"At Oak Tree, we missed the riding title by three and had a six-day drought or we would have had a very good chance to win," he said. "We got lucky and won at Hollywood through hard work, perseverance and Rene's professionalism. We're very happy the way things have gone."
Meldahl, who directed the career of Hall of Fame jockey Laffit Pincay Jr. for more than a decade before injuries forced Pincay to retire nearly two years ago, joined forces with Douglas last fall after the 37-year-old jockey switched to Southern California following a successful run on the Chicago circuit.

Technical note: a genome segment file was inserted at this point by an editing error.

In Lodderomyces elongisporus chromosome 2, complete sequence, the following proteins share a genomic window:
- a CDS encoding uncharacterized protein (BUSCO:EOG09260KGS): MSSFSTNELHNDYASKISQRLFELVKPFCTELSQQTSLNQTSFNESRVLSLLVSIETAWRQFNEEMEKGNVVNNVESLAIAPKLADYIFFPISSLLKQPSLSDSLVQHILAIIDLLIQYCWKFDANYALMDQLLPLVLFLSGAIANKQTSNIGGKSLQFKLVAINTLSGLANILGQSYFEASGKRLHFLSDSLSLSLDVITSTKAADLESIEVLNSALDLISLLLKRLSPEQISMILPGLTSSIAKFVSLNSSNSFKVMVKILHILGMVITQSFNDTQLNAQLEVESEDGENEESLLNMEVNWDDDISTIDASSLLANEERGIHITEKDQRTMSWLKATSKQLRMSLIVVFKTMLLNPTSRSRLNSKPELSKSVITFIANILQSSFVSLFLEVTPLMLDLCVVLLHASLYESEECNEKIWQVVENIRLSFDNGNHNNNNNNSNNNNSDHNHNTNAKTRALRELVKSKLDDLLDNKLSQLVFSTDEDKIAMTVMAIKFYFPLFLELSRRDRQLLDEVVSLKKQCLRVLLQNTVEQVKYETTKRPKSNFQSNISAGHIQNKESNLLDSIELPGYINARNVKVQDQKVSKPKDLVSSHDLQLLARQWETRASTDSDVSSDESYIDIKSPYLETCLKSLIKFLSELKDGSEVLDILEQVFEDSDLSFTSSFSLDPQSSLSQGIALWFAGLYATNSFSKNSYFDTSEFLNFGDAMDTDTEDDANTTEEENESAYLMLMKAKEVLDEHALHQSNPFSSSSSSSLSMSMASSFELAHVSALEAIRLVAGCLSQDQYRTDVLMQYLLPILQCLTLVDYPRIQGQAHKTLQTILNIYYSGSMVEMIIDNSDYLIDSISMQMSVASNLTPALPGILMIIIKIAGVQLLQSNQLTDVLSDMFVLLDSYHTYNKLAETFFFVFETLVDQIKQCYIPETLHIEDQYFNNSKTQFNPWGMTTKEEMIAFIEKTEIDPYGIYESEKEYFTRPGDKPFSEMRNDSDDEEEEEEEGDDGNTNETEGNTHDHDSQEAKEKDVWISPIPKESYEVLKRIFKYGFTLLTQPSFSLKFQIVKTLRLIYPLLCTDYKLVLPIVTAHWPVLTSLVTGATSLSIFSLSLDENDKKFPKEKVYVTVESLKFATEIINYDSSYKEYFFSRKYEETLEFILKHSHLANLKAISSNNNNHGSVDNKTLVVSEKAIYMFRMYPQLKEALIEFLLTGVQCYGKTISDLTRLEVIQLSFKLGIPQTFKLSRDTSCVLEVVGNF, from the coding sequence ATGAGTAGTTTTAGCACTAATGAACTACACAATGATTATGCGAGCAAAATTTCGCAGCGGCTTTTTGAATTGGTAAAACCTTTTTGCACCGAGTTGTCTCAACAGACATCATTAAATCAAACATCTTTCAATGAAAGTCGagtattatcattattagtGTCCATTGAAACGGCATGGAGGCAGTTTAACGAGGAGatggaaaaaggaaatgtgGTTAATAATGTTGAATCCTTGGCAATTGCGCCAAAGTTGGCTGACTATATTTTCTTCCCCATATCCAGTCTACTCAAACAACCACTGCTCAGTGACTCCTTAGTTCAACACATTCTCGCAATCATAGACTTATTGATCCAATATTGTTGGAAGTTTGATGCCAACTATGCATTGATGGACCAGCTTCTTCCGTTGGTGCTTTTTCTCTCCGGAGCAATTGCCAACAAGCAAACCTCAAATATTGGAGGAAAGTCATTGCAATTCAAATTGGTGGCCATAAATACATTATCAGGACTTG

"It was the perfect time for Rene to come here," Meldahl said. "There's no Laffit, there's no (Eddie) Delahoussaye, there's no (Chris) McCarron anymore. There are still great riders here – Victor Espinoza, Tyler Baze, Mike Smith, Kent Desormeaux and Corey Nakatani – but quite obviously, Rene is a professional and fits very well."
With Nakatani presently serving a 30-day suspension and injured Alex Solis not expected to resume riding until February, more doors than usual figure to be open for Douglas, who has 2,987 career wins.
"I think we'll still be successful," Meldahl said. "I don't know if we'll be as successful as we were at Hollywood, but I don't see why business should taper off. It should only get better."